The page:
129I and 247Cm in meteorites constrain the last astrophysical source of solar r-process elements

1,2,3Benoit Côté et al. (>10)
Science 371, 945-948 Link to Article [DOI: 10.1126/science.aba1111]
1Research Centre for Astronomy and Earth Sciences, Eötvös Loránd Research Network, Konkoly Observatory, 1121 Budapest, Hungary.
2Institute of Physics, Eötvös Loránd University, 1117 Budapest, Hungary.
3National Superconducting Cyclotron Laboratory, Michigan State University, East Lansing, MI 48824, USA.
Reprinted with permission from AAAS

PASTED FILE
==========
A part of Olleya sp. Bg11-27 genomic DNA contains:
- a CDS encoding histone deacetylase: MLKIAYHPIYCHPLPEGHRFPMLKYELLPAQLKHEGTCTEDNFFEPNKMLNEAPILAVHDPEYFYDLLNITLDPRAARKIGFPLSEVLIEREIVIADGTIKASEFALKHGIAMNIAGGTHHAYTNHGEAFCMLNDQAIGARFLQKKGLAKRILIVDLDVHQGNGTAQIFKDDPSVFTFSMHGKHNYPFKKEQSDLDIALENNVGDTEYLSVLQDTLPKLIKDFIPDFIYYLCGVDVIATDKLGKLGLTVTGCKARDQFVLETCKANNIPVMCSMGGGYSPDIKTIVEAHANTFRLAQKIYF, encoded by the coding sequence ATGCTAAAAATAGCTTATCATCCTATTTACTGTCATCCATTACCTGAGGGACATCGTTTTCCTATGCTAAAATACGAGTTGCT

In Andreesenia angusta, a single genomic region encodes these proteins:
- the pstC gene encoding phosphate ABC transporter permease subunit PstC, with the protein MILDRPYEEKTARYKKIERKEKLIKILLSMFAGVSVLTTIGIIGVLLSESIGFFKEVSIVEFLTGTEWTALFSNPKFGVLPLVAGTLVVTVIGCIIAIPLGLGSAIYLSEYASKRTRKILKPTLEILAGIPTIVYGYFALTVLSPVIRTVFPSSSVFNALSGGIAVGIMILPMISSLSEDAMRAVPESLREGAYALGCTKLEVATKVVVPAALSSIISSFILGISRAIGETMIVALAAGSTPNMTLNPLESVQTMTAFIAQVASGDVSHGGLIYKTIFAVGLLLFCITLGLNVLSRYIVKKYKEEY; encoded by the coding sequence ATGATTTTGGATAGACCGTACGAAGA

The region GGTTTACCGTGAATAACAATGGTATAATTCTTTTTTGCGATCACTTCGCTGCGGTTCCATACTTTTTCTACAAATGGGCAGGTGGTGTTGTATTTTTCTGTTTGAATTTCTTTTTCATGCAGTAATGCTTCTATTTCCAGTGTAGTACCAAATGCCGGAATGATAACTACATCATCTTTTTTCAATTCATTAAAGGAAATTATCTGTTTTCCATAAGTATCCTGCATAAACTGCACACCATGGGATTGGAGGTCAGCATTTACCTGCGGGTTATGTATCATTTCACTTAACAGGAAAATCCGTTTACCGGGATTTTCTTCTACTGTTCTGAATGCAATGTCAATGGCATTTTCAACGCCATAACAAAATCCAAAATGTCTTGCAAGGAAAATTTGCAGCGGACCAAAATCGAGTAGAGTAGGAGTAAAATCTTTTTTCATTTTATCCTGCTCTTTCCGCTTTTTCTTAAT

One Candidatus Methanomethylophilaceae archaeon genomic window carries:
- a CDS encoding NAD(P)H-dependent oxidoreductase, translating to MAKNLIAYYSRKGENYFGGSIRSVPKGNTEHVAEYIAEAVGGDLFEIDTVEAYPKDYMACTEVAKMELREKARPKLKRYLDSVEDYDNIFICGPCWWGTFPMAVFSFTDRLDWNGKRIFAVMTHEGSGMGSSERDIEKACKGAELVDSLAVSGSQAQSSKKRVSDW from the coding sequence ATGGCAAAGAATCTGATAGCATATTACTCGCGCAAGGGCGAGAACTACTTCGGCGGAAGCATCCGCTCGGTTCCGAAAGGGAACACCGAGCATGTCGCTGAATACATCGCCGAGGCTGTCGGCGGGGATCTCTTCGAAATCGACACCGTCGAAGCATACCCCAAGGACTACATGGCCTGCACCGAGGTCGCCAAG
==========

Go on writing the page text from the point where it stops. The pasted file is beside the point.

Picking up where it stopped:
The composition of the early Solar System can be inferred from meteorites. Many elements heavier than iron were formed by the rapid neutron capture process (r-process), but the astrophysical sources where this occurred remain poorly understood. We demonstrate that the near-identical half-lives (≃15.6 million years) of the radioactive r-process nuclei iodine-129 and curium-247 preserve their ratio, irrespective of the time between production and incorporation into the Solar System. We constrain the last r-process source by comparing the measured meteoritic ratio 129I/247Cm = 438 ± 184 with nucleosynthesis calculations based on neutron star merger and magneto-rotational supernova simulations. Moderately neutron-rich conditions, often found in merger disk ejecta simulations, are most consistent with the meteoritic value. Uncertain nuclear physics data limit our confidence in this conclusion.


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